BY LAURA GOLDSTEIN
‘60s modern architecture meets a Japanese farmhouse aesthetic when JoieFarm Winery owners, Heidi Noble and Michael Dinn envisioned their new Naramata Bench home. (Chicken coop included!)
Passionate about their work- influenced by their travels to Europe, the Caribbean and South America and avid readers of architectural styles and design, Heidi Noble and Michael Dinn appear to be a pairing made in food and wine heaven. In the ‘90s, Noble, a classically trained chef and sommelier, who worked previously at Montreal’s Toqué and Agora at the Art Gallery of Ontario in Toronto, moved west to Vancouver where she met Dinn a sommelier, at C Restaurant and Cin Cin. They both decided to leave the grinding Vancouver restaurant trade and began working in the wine importing business. Engaged in Naramata in 2000, the couple, on a whim, asked a realtor to show them around and they purchased a rundown farmhouse on a 5-acre property. Noble and Dinn frugally renovated it to open a B&B, cooking school and winery that also served as their home.
Experimenting with Alsatian and Burgundy inspired grapes that thrive in the cool mountain desert climate of the Okanagan, their first vintage in 2002 was a trial by fire made in a rented space at a friend’s winery. 800 cases sold-out as did subsequent crushes. Twelve years later JoieFarm Winery produces about 14,000 cases annually and has earned many awards and kudos.
A Noble Blend became a cornerstone for their expanding business while their wine importing expertise and intuition were spot-on with ‘Re-Think Pink’ Joie Rosé made in the dry Loire style – it revolutionized the industry. Rosé was in vogue again.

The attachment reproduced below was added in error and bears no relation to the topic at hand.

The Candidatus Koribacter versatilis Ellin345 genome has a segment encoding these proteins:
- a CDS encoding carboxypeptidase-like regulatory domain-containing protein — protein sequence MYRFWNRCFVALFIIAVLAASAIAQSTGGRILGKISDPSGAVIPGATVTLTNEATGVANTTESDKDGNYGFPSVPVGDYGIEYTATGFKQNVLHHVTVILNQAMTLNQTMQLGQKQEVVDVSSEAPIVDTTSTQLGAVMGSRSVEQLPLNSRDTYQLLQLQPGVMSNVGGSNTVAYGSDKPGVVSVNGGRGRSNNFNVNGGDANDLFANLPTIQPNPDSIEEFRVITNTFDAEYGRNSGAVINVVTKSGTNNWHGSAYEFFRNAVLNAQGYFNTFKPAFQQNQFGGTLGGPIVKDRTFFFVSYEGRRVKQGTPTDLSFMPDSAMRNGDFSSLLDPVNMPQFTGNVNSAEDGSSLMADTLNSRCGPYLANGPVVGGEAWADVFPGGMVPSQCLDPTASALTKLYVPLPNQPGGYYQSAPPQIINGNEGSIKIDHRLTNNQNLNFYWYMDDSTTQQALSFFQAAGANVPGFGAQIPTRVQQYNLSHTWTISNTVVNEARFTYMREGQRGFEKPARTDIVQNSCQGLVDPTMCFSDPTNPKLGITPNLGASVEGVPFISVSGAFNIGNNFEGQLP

By 2007 the JoieFarm Winery brand’s success necessitated a dedicated custom-built winery building. But it wasn’t until their son, Theo was born in 2011 that they realized the cramped farmhouse was just not conducive to a growing family and they purchased a 12-acre property with a house ready to be torn down, at the beginning of the Naramata Bench, with spectacular views of Munson Mountain and Okanagan Lake.
“We had been percolating ideas for the design of a new home for years,” reminisces Dinn. We’ve taken many trips to Palm Springs in the past and just loved their mid-century, post and beam homes in neighbourhoods like Racquet Club Estates – in fact Heidi’s parents have bought there.”
They immediately called architect Lucia Sakhrani, Design Studio 8 in West Vancouver. Friends for over 20 years (“her husband Chris was my best man at our wedding,” says Dinn,) she knew exactly the style and feeling the couple envisioned.
“Modern, rustic barn combined with functional,” laughs Sakhrani.
“Heidi had done a great deal of research on Japanese farmhouses called minkas with expansive courtyards and breezeways and we all loved mid-century modern rancher. I spent so much time on-site just to calculate the directions of the sun and light – both beautiful and oppressively hot at times. Heidi and Michael love to cook and entertain al fresco and in their old farmhouse that meant passing through the living room, dining room with plates of food, with an added flight of stairs. Picking herbs required a trip around the house. So the new home was to have none of that!”